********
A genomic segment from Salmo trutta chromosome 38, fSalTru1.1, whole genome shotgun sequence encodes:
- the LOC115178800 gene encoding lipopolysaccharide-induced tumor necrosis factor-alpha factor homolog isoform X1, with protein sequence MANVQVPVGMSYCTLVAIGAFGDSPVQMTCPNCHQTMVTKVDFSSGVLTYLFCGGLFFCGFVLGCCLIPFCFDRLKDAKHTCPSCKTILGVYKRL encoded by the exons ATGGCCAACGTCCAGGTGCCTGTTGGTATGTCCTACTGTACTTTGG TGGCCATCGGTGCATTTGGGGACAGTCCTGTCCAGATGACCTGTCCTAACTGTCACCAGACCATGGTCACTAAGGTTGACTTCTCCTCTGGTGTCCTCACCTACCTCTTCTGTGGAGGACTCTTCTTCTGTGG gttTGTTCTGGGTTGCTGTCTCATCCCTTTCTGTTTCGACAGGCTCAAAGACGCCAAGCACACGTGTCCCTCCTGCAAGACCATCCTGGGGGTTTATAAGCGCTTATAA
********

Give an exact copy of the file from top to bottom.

A genomic segment from Salmo trutta chromosome 38, fSalTru1.1, whole genome shotgun sequence encodes:
- the LOC115178800 gene encoding lipopolysaccharide-induced tumor necrosis factor-alpha factor homolog isoform X1, with protein sequence MANVQVPVGMSYCTLVAIGAFGDSPVQMTCPNCHQTMVTKVDFSSGVLTYLFCGGLFFCGFVLGCCLIPFCFDRLKDAKHTCPSCKTILGVYKRL encoded by the exons ATGGCCAACGTCCAGGTGCCTGTTGGTATGTCCTACTGTACTTTGG TGGCCATCGGTGCATTTGGGGACAGTCCTGTCCAGATGACCTGTCCTAACTGTCACCAGACCATGGTCACTAAGGTTGACTTCTCCTCTGGTGTCCTCACCTACCTCTTCTGTGGAGGACTCTTCTTCTGTGG gttTGTTCTGGGTTGCTGTCTCATCCCTTTCTGTTTCGACAGGCTCAAAGACGCCAAGCACACGTGTCCCTCCTGCAAGACCATCCTGGGGGTTTATAAGCGCTTATAA